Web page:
We are happy to use the latest technologies, simplify our lives and organise everyday life more efficiently. However, there are areas such as sleep, where neither technology nor performance are our allies. In spite of various trends and fleeting theories, in order to sleep well, one should follow simple rules and principles. Here are some of them.
The theory of pressure
Have you ever wondered why hugging a loved one helps us in hard times? How much joy does walking with your partner’s arm around you give? Why is the autumn ritual of covering ourselves with a blanket and drinking tea so enjoyable? All these activities have one common denominator – a gentle hugging or wrapping pressure that causes a number of positive changes in our nervous system! That is why we strongly recommend the discoveries of therapeutic pressure on the body and its impact on effective sleep.
Interesting fact: More than 30 years ago, the idea of load as a therapeutic method was propagated by Dr Temple Grandin, who conducted a lot of research on the impact of load on sensory development in autistic people. During her scientific career, she constructed the so-called “hug machine,” or pressure machine. More than half of the respondents found deep pressure pleasant and relaxing, and some noted a significant reduction in tension and stress. It was also observed that gentle pressure not only helps to cure sick children but is also a great remedy for sleep disorders in otherwise healthy children and adults. Based on these experiments, weighted blankets were constructed (i.e. sensory), which stimulate internal nerve connections, help reduce the amount of cortisol (stress hormone) produced and enhance the increase in serotonin (happiness hormone).
The less the better
Does your bedroom feature an electronic alarm clock (or the phone hidden under the pillow), TV in front of the bed, air purifier, laptop charger and laptop, and maybe a remote control for the light and air conditioner? Examining your room might reveal an excess of electronics, “new technologies” and gadgets that always surround you when you go to sleep and wake up. As you can imagine for various reasons these are not good for your sleep and not only because of the emission of unhealthy blue light. If we want to go back to the basics, we need to think about why ancient peoples slept more effectively in empty and dark caves than modern humans in the company of NASA technology. Were they awakened by the iPhone’s alarm from under the pillow? Were their bodies cooled by air conditioners? Were they reading world news before sleep, or worse, emails from work? So, in conclusion, isn’t it possible that the less, the better?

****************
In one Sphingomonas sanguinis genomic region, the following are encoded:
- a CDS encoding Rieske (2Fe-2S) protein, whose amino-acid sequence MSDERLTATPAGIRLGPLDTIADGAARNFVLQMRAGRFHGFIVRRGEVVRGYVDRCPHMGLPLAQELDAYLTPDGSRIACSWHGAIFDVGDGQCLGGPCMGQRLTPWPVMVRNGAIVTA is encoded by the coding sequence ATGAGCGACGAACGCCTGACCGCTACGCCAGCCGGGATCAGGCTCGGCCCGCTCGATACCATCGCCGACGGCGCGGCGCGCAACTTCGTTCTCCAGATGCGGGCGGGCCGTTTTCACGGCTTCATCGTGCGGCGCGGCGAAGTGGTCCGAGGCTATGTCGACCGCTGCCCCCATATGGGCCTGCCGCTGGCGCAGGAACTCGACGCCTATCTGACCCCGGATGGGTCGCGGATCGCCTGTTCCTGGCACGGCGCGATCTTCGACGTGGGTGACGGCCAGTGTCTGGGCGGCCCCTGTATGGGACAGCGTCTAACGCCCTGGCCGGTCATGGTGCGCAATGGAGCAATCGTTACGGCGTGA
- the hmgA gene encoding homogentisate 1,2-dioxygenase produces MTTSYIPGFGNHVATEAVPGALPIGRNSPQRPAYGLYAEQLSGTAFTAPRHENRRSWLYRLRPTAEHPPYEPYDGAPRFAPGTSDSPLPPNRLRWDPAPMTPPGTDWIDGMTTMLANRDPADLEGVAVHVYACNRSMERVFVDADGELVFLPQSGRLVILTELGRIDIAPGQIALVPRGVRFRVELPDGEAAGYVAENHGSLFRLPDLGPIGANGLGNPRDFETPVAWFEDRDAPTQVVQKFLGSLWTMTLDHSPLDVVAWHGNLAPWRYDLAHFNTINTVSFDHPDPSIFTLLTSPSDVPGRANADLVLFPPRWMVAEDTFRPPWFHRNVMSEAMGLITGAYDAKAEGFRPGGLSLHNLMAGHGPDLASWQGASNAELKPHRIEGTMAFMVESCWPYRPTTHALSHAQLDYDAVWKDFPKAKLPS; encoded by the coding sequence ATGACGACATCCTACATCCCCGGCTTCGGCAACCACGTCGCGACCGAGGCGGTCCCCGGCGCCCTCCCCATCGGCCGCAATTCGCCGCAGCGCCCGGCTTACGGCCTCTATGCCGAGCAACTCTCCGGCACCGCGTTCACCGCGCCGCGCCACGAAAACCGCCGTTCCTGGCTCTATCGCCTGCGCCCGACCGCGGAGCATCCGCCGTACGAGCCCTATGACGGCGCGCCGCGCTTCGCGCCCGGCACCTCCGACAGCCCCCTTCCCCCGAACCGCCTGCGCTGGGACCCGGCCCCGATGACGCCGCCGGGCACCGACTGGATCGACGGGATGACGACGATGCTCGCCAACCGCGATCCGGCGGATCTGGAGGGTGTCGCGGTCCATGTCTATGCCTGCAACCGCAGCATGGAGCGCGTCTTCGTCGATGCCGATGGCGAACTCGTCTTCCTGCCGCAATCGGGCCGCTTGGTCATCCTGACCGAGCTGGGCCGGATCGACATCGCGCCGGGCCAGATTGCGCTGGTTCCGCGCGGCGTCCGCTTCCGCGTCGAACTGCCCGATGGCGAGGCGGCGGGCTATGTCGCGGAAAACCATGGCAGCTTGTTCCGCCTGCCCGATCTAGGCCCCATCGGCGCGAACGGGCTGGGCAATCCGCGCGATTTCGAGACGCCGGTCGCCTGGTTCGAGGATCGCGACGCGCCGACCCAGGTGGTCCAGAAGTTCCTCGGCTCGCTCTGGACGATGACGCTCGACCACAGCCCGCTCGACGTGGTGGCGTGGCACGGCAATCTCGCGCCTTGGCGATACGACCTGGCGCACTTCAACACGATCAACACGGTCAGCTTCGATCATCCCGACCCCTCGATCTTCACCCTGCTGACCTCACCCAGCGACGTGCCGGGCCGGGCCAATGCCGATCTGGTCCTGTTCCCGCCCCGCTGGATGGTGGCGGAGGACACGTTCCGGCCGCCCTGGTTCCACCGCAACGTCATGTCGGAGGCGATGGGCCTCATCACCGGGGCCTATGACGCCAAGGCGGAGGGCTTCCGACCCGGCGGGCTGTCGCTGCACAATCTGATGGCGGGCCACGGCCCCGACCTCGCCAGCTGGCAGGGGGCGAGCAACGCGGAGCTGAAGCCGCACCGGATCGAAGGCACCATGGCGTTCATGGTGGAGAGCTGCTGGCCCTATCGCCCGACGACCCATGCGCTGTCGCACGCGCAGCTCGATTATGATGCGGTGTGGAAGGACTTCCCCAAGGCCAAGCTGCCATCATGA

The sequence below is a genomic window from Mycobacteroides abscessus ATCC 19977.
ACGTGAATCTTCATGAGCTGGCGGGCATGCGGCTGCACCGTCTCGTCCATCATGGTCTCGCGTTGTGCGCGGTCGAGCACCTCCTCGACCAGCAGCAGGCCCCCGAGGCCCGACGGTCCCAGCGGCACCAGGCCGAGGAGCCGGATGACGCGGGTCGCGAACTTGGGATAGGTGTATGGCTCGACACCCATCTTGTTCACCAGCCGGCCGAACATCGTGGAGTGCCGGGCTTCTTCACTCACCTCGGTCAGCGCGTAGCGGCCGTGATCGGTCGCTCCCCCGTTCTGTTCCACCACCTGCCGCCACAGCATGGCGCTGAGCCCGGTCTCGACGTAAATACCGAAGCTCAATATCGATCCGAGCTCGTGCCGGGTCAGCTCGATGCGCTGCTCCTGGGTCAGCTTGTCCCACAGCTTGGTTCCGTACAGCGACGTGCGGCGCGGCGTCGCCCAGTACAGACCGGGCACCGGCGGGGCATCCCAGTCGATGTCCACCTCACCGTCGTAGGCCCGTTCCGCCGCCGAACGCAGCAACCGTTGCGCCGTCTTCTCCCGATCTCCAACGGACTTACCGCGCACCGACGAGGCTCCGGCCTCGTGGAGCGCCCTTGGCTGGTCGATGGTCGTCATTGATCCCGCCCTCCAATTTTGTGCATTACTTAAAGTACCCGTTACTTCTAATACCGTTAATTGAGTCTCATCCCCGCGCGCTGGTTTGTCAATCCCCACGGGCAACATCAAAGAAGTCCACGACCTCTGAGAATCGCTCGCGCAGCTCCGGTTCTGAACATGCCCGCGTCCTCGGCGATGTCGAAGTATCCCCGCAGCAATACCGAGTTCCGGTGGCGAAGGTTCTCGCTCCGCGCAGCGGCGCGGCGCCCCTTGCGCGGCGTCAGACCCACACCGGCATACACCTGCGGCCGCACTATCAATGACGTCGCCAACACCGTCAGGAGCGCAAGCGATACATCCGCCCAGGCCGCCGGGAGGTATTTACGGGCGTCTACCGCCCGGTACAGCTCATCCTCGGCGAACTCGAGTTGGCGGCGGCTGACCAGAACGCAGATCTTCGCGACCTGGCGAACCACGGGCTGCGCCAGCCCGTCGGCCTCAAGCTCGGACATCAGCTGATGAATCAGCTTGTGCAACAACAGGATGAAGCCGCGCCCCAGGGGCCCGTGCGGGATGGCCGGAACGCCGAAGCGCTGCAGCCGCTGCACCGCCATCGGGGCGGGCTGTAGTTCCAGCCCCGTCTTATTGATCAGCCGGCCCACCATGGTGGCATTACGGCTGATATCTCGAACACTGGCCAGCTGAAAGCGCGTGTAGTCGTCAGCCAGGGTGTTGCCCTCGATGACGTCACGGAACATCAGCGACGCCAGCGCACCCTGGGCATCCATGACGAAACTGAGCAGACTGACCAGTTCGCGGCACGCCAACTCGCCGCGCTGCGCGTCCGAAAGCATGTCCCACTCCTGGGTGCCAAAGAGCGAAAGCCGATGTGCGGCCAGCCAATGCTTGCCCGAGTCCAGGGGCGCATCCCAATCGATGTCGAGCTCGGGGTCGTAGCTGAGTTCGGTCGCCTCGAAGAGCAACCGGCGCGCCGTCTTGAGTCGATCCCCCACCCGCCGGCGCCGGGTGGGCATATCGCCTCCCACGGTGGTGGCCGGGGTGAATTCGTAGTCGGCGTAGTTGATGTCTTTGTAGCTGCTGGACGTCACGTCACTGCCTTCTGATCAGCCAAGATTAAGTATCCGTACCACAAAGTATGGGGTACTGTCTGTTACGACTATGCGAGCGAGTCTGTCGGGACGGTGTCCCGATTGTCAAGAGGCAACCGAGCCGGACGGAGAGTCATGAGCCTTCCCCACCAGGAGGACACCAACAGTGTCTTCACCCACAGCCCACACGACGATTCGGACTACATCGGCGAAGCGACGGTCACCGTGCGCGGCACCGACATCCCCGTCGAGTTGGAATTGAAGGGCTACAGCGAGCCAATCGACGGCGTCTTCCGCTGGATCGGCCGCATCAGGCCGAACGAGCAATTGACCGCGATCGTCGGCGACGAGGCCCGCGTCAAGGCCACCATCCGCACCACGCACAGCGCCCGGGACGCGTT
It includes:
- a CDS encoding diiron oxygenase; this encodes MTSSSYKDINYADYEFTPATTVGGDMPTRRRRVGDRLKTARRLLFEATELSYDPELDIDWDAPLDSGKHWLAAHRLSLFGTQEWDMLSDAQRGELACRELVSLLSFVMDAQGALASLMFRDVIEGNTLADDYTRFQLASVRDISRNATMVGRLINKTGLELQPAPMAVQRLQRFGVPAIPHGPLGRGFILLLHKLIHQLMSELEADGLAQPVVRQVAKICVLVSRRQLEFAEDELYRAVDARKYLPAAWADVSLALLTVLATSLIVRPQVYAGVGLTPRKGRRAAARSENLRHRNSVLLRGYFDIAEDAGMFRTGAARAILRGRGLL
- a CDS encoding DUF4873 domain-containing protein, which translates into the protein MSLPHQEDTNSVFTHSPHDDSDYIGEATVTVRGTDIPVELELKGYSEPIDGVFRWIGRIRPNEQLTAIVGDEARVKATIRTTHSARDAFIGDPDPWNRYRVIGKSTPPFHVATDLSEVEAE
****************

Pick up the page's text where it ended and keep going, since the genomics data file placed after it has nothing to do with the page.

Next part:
A prisoner in a golden cage
Living among new technologies has created very interesting trends in societies; on the one hand, we use them constantly and with great enthusiasm, and on the other, we become their prisoners. After all, it is convenient to pay by phone or hold online meetings, but instead of having more time, we seem to lack it? We’ve learned to live at an incredible pace, we’re used to chaos, and stress goes to bed with us almost every night, like a good old spouse. We drink more and more caffeine to stimulate ourselves and squeeze out even more productivity, work longer and more efficiently, and finally complain puzzlingly that we suffer from sleep disorders. So how can we enjoy a healthy and effective sleep? First of all, we need to strive for clarity of the head and mind, and there are many different options to achieve this, including meditation, yoga, sport, writing pros and cons, letters and schedules, sleep hygiene, finding a hobby and much more. These are effective because a clear and relaxed mind means a calm and healthy body.